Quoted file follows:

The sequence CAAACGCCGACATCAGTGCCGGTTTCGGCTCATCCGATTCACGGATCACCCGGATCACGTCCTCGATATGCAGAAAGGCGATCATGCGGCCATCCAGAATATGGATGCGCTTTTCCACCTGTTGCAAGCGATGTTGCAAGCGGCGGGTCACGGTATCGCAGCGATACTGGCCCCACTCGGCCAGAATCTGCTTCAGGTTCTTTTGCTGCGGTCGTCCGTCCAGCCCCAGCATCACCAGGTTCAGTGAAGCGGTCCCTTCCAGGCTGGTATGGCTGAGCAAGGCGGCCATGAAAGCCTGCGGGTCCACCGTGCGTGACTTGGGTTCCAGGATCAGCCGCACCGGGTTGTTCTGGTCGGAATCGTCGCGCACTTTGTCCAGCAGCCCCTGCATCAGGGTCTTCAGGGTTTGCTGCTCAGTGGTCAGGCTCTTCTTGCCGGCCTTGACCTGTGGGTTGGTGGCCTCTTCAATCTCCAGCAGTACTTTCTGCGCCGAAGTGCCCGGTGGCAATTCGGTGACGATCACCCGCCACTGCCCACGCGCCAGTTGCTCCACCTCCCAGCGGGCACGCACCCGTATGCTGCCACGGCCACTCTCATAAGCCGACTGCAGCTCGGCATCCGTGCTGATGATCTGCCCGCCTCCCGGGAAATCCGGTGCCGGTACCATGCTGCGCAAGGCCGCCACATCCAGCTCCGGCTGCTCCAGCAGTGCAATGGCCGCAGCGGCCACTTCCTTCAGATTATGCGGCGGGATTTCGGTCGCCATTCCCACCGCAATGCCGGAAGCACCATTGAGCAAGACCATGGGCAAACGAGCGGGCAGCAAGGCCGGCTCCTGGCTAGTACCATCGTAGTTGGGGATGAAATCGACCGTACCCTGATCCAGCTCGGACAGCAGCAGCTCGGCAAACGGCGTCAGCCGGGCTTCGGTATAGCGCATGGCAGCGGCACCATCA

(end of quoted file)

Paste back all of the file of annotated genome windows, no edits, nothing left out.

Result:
The sequence CAAACGCCGACATCAGTGCCGGTTTCGGCTCATCCGATTCACGGATCACCCGGATCACGTCCTCGATATGCAGAAAGGCGATCATGCGGCCATCCAGAATATGGATGCGCTTTTCCACCTGTTGCAAGCGATGTTGCAAGCGGCGGGTCACGGTATCGCAGCGATACTGGCCCCACTCGGCCAGAATCTGCTTCAGGTTCTTTTGCTGCGGTCGTCCGTCCAGCCCCAGCATCACCAGGTTCAGTGAAGCGGTCCCTTCCAGGCTGGTATGGCTGAGCAAGGCGGCCATGAAAGCCTGCGGGTCCACCGTGCGTGACTTGGGTTCCAGGATCAGCCGCACCGGGTTGTTCTGGTCGGAATCGTCGCGCACTTTGTCCAGCAGCCCCTGCATCAGGGTCTTCAGGGTTTGCTGCTCAGTGGTCAGGCTCTTCTTGCCGGCCTTGACCTGTGGGTTGGTGGCCTCTTCAATCTCCAGCAGTACTTTCTGCGCCGAAGTGCCCGGTGGCAATTCGGTGACGATCACCCGCCACTGCCCACGCGCCAGTTGCTCCACCTCCCAGCGGGCACGCACCCGTATGCTGCCACGGCCACTCTCATAAGCCGACTGCAGCTCGGCATCCGTGCTGATGATCTGCCCGCCTCCCGGGAAATCCGGTGCCGGTACCATGCTGCGCAAGGCCGCCACATCCAGCTCCGGCTGCTCCAGCAGTGCAATGGCCGCAGCGGCCACTTCCTTCAGATTATGCGGCGGGATTTCGGTCGCCATTCCCACCGCAATGCCGGAAGCACCATTGAGCAAGACCATGGGCAAACGAGCGGGCAGCAAGGCCGGCTCCTGGCTAGTACCATCGTAGTTGGGGATGAAATCGACCGTACCCTGATCCAGCTCGGACAGCAGCAGCTCGGCAAACGGCGTCAGCCGGGCTTCGGTATAGCGCATGGCAGCGGCACCATCA